Regional species distribution and threat maps developed by APFORGIS will help to:

  • Identify centers of species diversity to optimize conservation efforts
  • Assess how well the current protected areas cover the priority areas for conservation
  • Identify areas where species populations may be most threatened by climate change
  • Identify seed transfer zones and adequacy of existing seed sources for tree planting and forest restoration
  • Plan studies on genetic diversity and provenance trials that are representative of the species’ range and the variation in environmental conditions

What’s next?

Based on up-to-date information about the species distributions and threats to them, the project will then develop guidelines for conservation units that maintain genetic diversity vital for the species survival, productivity and adaptive capacity. The units can also serve as sources of diverse and suitably adapted planting material, urgently needed for improving the success of forest restoration efforts.

Regional collaboration will allow countries share information and responsibilities in establishing and managing genetic conservation units. Fewer units are likely needed than if every country set up its own network, which helps to focus and sustain efforts over time.

The pilot species comprise:

  • Afzelia xylocarpa 
  • Ailanthus excelsa 
  • Albizia lebbeck 
  • Anisoptera costata 
  • Aquilaria crassna 
  • Aquilaria malaccensis 
  • Azadirachta indica 
  • Cinnamomum parthenoxylon 
  • Dalbergia cochinchinensis 
  • Dalbergia cultrata 
  • Dalbergia latifolia 
  • Dalbergia oliveri 
  • Dalbergia sissoo 
  • Dalbergia tonkinensis 
  • Diospyros cauliflora 
  • Dipterocarpus alatus 
  • Dipterocarpus grandiflorus 
  • Dipterocarpus turbinatus 
  • Dryobalanops aromatica 
  • Dyera costulata
  • Eurycoma longifolia 
  • Eusideroxylon zwageri 
  • Fagraea fragrans 
  • Garcinia indica 
  • Gluta usitata 
  • Gonystylus bancanus 
  • Hopea odorata 
  • Intsia bijuga 
  • Intsia palembanica 
  • Koompassia malaccensis 
  • Myristica malabarica 
  • Neolamarckia cadamba 
  • Parkia speciosa 
  • Pericopsis mooniana 
  • Phyllanthus emblica 
  • Pinus kesiya  
  • Pinus merkusii 
  • Podocarpus neriifolius 
  • Pometia pinnata 
  • Pongamia pinnata
  • Pterocarpus indicus 
  • Pterocarpus macrocarpus 
  • Santalum album 
  • Scaphium macropodum  
  • Shorea leprosula 
  • Shorea macrophylla 
  • Shorea ovalis 
  • Shorea parvifolia 
  • Shorea pinanga 
  • Shorea roxburghii 
  • Sindora siamensis 
  • Tectona grandis 
  • Terminalia chebula 
  • Vatica mangachapoi 
  • Xylia xylocarpa

To achieve conservation for the valuable tree species and their genetic diversity across Asia, the initiative needs help to gather information on the species’ known distributions, whether current or historical.

If you or your organization have data about the natural occurrences of the pilot species of APFORGIS, please contact Riina Jalonen [email protected] to find out how you can help.


Originally published on the website of Bioversity International

Geographic Information for Conserving Native Tree Species and Their Genetic Resources in Asia-Pacific (APFORGIS) is a regional project implemented in Asian countries from December 2017 to November 2019. The project is coordinated by Bioversity International and implemented in collaboration with the Asia Pacific Forest Genetic Resources Programme (APFORGEN). The project is funded by the German Government through the Federal Ministry of Food and Agriculture. This research is part of the CGIAR Research Program on Forests, Trees and Agroforestry and is supported by CGIAR Fund Donors.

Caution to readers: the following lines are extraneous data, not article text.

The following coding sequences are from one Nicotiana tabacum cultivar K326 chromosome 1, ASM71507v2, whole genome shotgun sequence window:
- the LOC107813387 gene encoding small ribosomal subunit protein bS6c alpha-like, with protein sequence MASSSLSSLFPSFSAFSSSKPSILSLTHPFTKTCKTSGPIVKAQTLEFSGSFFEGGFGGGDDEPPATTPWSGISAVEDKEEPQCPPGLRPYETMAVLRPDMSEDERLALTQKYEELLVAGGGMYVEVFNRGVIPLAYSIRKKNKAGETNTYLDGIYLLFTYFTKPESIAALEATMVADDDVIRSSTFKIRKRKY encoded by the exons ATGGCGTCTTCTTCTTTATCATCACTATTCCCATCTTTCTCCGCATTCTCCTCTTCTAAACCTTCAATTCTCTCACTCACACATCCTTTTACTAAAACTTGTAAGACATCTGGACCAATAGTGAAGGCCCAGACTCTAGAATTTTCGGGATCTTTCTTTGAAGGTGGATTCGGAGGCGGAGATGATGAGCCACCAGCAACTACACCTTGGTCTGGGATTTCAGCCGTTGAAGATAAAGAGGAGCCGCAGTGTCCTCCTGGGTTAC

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  • Genetic Diversity Analysis Reveals Genetic Differentiation and Strong Population Structure in Calotropis Plants

Genetic Diversity Analysis Reveals Genetic Differentiation and Strong Population Structure in Calotropis Plants

Posted by

FTA COMMUNICATIONS TEAM

The genus Calotropis (Asclepiadaceae) is comprised of two species, C. gigantea and C. procera, which both show significant economic potential for use of their seed fibers in the textile industry, and of their bioactive compounds as new medicinal resources. The available wild-sourced germplasm contains limited genetic information that restricts further germplasm exploration for the purposes of domestication. We here developed twenty novel EST-SSR markers and applied them to assess genetic diversity, population structure and differentiation within Calotropis. The polymorphic information index of these markers ranged from 0.102 to 0.800; indicating that they are highly informative. Moderate genetic diversity was revealed in both species, with no difference between species in the amount of genetic diversity. Population structure analysis suggested five main genetic groups (K = 5) and relatively high genetic differentiation (FST = 0.528) between the two species. Mantel test analysis showed strong correlation between geographical and genetic distance in C. procera (r = 0.875, p = 0.020) while C. gigantea showed no such correlation (r = 0.390, p = 0.210). This study provides novel insights into the genetic diversity and population structure of Calotropis, which will promote further resource utilization and the development of genetic improvement strategies for Calotropis.